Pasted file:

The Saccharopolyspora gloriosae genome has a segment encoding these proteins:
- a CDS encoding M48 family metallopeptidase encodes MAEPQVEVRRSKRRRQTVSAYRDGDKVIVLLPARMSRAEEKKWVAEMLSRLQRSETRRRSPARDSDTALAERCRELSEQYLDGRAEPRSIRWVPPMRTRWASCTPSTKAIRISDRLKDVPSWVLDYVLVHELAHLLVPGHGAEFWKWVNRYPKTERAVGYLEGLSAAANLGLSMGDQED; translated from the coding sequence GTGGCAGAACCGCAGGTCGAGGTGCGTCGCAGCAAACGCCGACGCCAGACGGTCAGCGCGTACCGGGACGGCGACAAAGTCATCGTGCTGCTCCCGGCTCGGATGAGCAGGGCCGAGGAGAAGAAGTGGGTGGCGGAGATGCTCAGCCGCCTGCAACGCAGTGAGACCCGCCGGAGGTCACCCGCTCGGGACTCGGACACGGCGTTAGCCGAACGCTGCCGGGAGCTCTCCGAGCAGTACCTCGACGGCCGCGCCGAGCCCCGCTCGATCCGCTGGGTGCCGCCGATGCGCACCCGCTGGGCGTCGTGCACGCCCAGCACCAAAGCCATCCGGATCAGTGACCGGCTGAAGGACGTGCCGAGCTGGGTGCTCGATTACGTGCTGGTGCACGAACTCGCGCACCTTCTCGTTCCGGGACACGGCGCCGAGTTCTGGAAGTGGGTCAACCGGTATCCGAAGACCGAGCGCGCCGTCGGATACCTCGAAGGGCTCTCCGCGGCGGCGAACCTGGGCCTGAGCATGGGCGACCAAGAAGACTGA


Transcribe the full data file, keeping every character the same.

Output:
The Saccharopolyspora gloriosae genome has a segment encoding these proteins:
- a CDS encoding M48 family metallopeptidase encodes MAEPQVEVRRSKRRRQTVSAYRDGDKVIVLLPARMSRAEEKKWVAEMLSRLQRSETRRRSPARDSDTALAERCRELSEQYLDGRAEPRSIRWVPPMRTRWASCTPSTKAIRISDRLKDVPSWVLDYVLVHELAHLLVPGHGAEFWKWVNRYPKTERAVGYLEGLSAAANLGLSMGDQED; translated from the coding sequence GTGGCAGAACCGCAGGTCGAGGTGCGTCGCAGCAAACGCCGACGCCAGACGGTCAGCGCGTACCGGGACGGCGACAAAGTCATCGTGCTGCTCCCGGCTCGGATGAGCAGGGCCGAGGAGAAGAAGTGGGTGGCGGAGATGCTCAGCCGCCTGCAACGCAGTGAGACCCGCCGGAGGTCACCCGCTCGGGACTCGGACACGGCGTTAGCCGAACGCTGCCGGGAGCTCTCCGAGCAGTACCTCGACGGCCGCGCCGAGCCCCGCTCGATCCGCTGGGTGCCGCCGATGCGCACCCGCTGGGCGTCGTGCACGCCCAGCACCAAAGCCATCCGGATCAGTGACCGGCTGAAGGACGTGCCGAGCTGGGTGCTCGATTACGTGCTGGTGCACGAACTCGCGCACCTTCTCGTTCCGGGACACGGCGCCGAGTTCTGGAAGTGGGTCAACCGGTATCCGAAGACCGAGCGCGCCGTCGGATACCTCGAAGGGCTCTCCGCGGCGGCGAACCTGGGCCTGAGCATGGGCGACCAAGAAGACTGA